Li Ling Hamady has always loved the ocean. At age four, she knew she was going to be a marine biologist, ballerina, and pilot when she grew up. Born and raised in California, she has proud memories of being the only girl in a first-grade summer marine biology course, in which she dissected a fish all by herself since her lab partner was too squeamish to cut through bone. She graduated from the College of Creative Studies program at University of California-Santa Barbara, where her research took her to Baja, Australia, and South Africa. After several years as a technician in a paleoclimatology lab, she decided to meld her lab skills and fishy passions in the MIT/WHOI Joint Program. When not elbow-deep in shark, she enjoys early-morning swims, biking, and for good measure, some run-staggering, all followed by copious amounts of food. And a nap. Her mentor for this article was Jayne Iafrate, former editor at the Los Angeles Times and now assistant director of development communications at WHOI.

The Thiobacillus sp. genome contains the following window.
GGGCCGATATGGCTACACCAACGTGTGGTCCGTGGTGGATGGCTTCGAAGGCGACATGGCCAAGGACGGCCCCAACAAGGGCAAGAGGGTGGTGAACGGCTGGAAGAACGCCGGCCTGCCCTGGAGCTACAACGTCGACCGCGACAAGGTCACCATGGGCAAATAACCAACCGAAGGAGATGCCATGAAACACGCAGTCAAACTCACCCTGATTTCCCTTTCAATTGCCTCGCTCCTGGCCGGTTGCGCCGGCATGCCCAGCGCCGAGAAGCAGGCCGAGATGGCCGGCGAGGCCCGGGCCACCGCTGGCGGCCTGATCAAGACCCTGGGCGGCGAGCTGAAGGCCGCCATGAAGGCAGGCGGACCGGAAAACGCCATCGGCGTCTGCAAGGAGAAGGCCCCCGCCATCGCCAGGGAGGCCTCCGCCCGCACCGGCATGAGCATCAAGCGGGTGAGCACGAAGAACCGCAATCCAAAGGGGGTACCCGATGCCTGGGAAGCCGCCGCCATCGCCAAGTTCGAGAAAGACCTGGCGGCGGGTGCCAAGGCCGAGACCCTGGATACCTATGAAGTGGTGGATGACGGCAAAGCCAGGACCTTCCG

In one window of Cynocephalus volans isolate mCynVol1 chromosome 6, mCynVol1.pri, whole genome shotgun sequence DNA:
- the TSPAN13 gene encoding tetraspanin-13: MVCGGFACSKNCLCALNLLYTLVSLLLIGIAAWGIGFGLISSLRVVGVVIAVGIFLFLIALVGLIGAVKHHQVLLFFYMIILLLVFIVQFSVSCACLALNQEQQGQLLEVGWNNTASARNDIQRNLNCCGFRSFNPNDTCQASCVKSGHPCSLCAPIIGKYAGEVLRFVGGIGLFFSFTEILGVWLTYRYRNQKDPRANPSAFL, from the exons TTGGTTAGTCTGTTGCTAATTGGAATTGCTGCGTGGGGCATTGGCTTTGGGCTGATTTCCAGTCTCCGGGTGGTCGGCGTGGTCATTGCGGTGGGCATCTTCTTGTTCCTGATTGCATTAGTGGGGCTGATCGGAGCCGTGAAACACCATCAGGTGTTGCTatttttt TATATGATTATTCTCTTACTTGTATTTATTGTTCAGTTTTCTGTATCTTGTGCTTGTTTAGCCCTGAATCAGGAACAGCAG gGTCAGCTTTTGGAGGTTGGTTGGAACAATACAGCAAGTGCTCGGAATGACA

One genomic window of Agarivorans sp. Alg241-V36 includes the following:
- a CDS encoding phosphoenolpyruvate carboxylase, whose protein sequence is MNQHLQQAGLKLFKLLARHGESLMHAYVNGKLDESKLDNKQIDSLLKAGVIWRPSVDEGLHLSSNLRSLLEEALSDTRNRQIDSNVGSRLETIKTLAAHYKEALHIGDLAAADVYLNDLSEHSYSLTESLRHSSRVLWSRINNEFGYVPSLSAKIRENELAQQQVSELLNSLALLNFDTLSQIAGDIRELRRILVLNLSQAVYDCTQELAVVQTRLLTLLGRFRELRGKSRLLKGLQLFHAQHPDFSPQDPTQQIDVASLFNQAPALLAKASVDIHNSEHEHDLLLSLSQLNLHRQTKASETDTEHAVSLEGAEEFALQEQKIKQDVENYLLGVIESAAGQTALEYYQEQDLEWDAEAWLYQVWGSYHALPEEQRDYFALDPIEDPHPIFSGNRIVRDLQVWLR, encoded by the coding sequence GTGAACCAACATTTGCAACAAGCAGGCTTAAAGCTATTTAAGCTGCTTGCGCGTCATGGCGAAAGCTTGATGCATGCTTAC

(Photo by Sabine Wintner, KwaZulu-Natal Sharks Board, South Africa)